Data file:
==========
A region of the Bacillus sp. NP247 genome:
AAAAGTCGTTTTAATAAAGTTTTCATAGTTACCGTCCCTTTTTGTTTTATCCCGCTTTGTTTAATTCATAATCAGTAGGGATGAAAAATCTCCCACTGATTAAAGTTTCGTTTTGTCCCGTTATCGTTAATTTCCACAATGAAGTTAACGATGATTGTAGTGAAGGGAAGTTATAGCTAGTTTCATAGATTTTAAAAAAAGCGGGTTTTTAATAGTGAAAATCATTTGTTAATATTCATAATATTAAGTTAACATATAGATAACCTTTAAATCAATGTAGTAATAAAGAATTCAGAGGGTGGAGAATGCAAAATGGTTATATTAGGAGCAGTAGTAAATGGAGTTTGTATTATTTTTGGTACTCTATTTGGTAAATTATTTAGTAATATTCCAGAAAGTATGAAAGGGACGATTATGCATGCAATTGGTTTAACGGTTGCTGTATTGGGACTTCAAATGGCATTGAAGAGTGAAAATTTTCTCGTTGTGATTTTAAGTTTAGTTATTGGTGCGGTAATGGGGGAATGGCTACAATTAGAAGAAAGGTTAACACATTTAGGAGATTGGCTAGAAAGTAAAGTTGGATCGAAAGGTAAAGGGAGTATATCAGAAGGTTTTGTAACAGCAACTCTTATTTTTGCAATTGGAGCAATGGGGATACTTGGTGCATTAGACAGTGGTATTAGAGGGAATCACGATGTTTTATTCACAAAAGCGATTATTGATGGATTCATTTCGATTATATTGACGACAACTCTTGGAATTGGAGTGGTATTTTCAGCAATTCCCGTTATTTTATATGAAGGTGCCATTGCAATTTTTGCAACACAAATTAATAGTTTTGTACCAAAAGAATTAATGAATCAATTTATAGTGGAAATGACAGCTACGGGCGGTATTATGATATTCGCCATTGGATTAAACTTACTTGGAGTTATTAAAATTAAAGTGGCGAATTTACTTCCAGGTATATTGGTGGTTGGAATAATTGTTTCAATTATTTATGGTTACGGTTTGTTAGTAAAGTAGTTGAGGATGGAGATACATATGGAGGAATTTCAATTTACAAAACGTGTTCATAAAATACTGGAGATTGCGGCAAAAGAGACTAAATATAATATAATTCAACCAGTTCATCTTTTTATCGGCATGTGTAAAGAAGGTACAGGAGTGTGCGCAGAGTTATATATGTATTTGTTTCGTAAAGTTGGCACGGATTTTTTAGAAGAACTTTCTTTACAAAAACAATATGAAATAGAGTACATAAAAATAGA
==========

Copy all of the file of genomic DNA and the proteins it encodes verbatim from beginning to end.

A region of the Bacillus sp. NP247 genome:
AAAAGTCGTTTTAATAAAGTTTTCATAGTTACCGTCCCTTTTTGTTTTATCCCGCTTTGTTTAATTCATAATCAGTAGGGATGAAAAATCTCCCACTGATTAAAGTTTCGTTTTGTCCCGTTATCGTTAATTTCCACAATGAAGTTAACGATGATTGTAGTGAAGGGAAGTTATAGCTAGTTTCATAGATTTTAAAAAAAGCGGGTTTTTAATAGTGAAAATCATTTGTTAATATTCATAATATTAAGTTAACATATAGATAACCTTTAAATCAATGTAGTAATAAAGAATTCAGAGGGTGGAGAATGCAAAATGGTTATATTAGGAGCAGTAGTAAATGGAGTTTGTATTATTTTTGGTACTCTATTTGGTAAATTATTTAGTAATATTCCAGAAAGTATGAAAGGGACGATTATGCATGCAATTGGTTTAACGGTTGCTGTATTGGGACTTCAAATGGCATTGAAGAGTGAAAATTTTCTCGTTGTGATTTTAAGTTTAGTTATTGGTGCGGTAATGGGGGAATGGCTACAATTAGAAGAAAGGTTAACACATTTAGGAGATTGGCTAGAAAGTAAAGTTGGATCGAAAGGTAAAGGGAGTATATCAGAAGGTTTTGTAACAGCAACTCTTATTTTTGCAATTGGAGCAATGGGGATACTTGGTGCATTAGACAGTGGTATTAGAGGGAATCACGATGTTTTATTCACAAAAGCGATTATTGATGGATTCATTTCGATTATATTGACGACAACTCTTGGAATTGGAGTGGTATTTTCAGCAATTCCCGTTATTTTATATGAAGGTGCCATTGCAATTTTTGCAACACAAATTAATAGTTTTGTACCAAAAGAATTAATGAATCAATTTATAGTGGAAATGACAGCTACGGGCGGTATTATGATATTCGCCATTGGATTAAACTTACTTGGAGTTATTAAAATTAAAGTGGCGAATTTACTTCCAGGTATATTGGTGGTTGGAATAATTGTTTCAATTATTTATGGTTACGGTTTGTTAGTAAAGTAGTTGAGGATGGAGATACATATGGAGGAATTTCAATTTACAAAACGTGTTCATAAAATACTGGAGATTGCGGCAAAAGAGACTAAATATAATATAATTCAACCAGTTCATCTTTTTATCGGCATGTGTAAAGAAGGTACAGGAGTGTGCGCAGAGTTATATATGTATTTGTTTCGTAAAGTTGGCACGGATTTTTTAGAAGAACTTTCTTTACAAAAACAATATGAAATAGAGTACATAAAAATAGA